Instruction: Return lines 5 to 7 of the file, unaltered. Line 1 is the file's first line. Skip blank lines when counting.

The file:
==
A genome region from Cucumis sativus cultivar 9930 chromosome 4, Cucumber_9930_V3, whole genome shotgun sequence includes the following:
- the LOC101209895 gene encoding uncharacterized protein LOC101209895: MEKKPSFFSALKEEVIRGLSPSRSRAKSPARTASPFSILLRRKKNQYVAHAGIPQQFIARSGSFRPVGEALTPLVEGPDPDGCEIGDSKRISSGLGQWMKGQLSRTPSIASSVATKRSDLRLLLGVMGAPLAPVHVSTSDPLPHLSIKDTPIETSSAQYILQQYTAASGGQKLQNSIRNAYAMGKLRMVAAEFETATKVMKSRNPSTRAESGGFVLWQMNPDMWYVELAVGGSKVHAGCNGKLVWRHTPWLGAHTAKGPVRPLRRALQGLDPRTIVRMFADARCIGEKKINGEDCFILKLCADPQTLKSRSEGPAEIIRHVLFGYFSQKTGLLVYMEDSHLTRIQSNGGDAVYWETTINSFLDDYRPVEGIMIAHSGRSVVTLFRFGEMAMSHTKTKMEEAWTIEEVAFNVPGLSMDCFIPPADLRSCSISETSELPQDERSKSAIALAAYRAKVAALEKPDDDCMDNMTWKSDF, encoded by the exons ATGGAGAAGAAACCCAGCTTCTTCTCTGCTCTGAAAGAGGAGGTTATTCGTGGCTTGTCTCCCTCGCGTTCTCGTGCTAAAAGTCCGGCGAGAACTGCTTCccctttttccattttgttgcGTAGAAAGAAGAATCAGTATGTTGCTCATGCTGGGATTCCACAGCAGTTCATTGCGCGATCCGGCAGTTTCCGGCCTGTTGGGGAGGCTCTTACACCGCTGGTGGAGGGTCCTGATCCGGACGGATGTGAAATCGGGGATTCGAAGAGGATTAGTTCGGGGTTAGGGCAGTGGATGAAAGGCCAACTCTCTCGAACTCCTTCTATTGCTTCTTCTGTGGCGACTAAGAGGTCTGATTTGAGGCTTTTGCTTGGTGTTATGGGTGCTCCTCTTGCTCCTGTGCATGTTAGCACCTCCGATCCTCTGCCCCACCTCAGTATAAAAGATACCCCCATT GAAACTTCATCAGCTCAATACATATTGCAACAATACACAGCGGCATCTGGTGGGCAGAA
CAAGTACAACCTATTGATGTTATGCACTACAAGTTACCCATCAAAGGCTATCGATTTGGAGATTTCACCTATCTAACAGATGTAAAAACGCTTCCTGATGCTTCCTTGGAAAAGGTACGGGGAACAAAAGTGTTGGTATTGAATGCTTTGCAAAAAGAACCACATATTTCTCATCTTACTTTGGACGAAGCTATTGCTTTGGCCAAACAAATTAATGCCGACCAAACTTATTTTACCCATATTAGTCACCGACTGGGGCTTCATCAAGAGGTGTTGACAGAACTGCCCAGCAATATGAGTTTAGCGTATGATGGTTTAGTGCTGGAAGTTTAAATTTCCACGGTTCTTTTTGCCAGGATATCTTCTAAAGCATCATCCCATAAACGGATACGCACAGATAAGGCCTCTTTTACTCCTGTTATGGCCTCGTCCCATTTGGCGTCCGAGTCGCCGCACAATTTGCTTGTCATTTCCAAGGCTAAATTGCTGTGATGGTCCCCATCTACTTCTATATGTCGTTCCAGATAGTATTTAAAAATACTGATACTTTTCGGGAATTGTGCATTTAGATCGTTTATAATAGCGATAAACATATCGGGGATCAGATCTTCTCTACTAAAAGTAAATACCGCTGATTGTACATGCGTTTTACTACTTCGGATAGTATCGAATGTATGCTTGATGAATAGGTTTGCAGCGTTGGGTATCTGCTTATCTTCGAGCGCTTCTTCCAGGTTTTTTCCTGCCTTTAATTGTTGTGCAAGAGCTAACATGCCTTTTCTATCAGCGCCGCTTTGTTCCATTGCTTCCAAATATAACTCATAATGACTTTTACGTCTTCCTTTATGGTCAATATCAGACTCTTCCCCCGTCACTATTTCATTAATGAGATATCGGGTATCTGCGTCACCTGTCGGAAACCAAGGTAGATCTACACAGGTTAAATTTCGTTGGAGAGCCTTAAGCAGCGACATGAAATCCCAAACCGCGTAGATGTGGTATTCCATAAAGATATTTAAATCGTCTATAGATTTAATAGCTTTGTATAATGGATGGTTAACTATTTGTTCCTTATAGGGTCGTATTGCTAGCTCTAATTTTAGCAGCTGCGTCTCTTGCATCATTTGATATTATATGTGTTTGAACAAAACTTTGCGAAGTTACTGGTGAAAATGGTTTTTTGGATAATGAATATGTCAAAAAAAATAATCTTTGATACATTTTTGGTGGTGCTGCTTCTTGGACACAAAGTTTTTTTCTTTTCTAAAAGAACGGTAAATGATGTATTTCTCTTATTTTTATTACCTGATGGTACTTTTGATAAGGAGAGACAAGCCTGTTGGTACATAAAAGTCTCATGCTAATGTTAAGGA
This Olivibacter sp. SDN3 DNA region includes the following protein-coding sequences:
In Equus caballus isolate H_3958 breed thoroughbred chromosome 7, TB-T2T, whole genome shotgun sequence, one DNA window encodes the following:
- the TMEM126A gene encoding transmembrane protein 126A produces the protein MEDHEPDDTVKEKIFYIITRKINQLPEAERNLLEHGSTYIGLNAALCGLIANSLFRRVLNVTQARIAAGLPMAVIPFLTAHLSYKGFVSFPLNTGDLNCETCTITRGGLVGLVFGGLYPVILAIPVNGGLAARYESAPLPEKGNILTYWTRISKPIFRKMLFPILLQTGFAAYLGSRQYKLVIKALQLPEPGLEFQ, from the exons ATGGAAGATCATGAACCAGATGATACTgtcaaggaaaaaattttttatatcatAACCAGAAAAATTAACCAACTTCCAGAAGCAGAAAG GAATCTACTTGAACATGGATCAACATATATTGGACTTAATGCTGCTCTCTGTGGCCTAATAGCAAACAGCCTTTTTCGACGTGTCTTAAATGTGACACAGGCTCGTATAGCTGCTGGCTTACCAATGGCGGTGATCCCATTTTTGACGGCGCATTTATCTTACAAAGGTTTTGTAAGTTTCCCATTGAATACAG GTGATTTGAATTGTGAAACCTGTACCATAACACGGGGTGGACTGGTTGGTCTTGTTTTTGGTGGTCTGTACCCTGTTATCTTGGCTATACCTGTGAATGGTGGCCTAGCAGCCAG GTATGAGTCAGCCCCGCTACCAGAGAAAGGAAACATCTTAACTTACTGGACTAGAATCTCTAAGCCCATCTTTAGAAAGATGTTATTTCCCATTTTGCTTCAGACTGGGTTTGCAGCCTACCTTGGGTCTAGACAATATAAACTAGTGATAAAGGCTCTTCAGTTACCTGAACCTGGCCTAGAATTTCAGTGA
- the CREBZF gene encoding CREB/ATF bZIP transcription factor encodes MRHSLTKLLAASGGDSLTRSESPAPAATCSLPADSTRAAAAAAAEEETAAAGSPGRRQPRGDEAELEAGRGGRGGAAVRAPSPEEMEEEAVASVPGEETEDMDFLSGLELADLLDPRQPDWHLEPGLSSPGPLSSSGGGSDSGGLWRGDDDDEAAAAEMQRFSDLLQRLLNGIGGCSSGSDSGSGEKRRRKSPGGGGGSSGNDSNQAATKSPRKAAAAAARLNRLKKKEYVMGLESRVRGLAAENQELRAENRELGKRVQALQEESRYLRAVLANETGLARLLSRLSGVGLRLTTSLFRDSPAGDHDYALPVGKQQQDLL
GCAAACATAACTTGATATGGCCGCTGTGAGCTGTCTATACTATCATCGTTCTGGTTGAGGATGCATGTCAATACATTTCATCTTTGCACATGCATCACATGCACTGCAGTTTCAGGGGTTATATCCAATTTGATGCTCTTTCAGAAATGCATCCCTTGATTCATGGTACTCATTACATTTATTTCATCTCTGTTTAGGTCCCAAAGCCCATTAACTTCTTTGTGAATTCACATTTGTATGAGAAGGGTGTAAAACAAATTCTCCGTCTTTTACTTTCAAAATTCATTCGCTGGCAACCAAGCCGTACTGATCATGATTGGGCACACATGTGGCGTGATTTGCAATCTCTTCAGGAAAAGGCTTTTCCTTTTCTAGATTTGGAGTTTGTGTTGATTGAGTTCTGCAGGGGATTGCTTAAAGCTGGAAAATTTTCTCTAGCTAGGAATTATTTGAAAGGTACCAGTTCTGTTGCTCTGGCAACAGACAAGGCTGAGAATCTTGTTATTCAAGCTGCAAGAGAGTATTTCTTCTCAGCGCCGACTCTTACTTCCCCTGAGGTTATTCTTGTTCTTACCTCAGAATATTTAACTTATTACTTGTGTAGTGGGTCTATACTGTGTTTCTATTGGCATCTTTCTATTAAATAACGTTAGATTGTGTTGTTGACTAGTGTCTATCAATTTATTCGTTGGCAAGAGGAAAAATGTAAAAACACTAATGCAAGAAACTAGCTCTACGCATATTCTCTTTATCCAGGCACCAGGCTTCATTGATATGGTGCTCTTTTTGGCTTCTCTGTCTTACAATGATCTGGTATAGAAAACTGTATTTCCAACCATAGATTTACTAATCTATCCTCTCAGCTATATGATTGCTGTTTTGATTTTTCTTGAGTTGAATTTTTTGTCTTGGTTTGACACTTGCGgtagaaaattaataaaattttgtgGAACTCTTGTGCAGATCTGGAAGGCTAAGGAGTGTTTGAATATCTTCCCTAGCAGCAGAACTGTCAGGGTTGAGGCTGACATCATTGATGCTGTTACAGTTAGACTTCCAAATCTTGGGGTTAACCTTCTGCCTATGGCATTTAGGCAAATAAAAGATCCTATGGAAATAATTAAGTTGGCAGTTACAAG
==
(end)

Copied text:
In Equus caballus isolate H_3958 breed thoroughbred chromosome 7, TB-T2T, whole genome shotgun sequence, one DNA window encodes the following:
- the TMEM126A gene encoding transmembrane protein 126A produces the protein MEDHEPDDTVKEKIFYIITRKINQLPEAERNLLEHGSTYIGLNAALCGLIANSLFRRVLNVTQARIAAGLPMAVIPFLTAHLSYKGFVSFPLNTGDLNCETCTITRGGLVGLVFGGLYPVILAIPVNGGLAARYESAPLPEKGNILTYWTRISKPIFRKMLFPILLQTGFAAYLGSRQYKLVIKALQLPEPGLEFQ, from the exons ATGGAAGATCATGAACCAGATGATACTgtcaaggaaaaaattttttatatcatAACCAGAAAAATTAACCAACTTCCAGAAGCAGAAAG GAATCTACTTGAACATGGATCAACATATATTGGACTTAATGCTGCTCTCTGTGGCCTAATAGCAAACAGCCTTTTTCGACGTGTCTTAAATGTGACACAGGCTCGTATAGCTGCTGGCTTACCAATGGCGGTGATCCCATTTTTGACGGCGCATTTATCTTACAAAGGTTTTGTAAGTTTCCCATTGAATACAG GTGATTTGAATTGTGAAACCTGTACCATAACACGGGGTGGACTGGTTGGTCTTGTTTTTGGTGGTCTGTACCCTGTTATCTTGGCTATACCTGTGAATGGTGGCCTAGCAGCCAG GTATGAGTCAGCCCCGCTACCAGAGAAAGGAAACATCTTAACTTACTGGACTAGAATCTCTAAGCCCATCTTTAGAAAGATGTTATTTCCCATTTTGCTTCAGACTGGGTTTGCAGCCTACCTTGGGTCTAGACAATATAAACTAGTGATAAAGGCTCTTCAGTTACCTGAACCTGGCCTAGAATTTCAGTGA
- the CREBZF gene encoding CREB/ATF bZIP transcription factor encodes MRHSLTKLLAASGGDSLTRSESPAPAATCSLPADSTRAAAAAAAEEETAAAGSPGRRQPRGDEAELEAGRGGRGGAAVRAPSPEEMEEEAVASVPGEETEDMDFLSGLELADLLDPRQPDWHLEPGLSSPGPLSSSGGGSDSGGLWRGDDDDEAAAAEMQRFSDLLQRLLNGIGGCSSGSDSGSGEKRRRKSPGGGGGSSGNDSNQAATKSPRKAAAAAARLNRLKKKEYVMGLESRVRGLAAENQELRAENRELGKRVQALQEESRYLRAVLANETGLARLLSRLSGVGLRLTTSLFRDSPAGDHDYALPVGKQQQDLL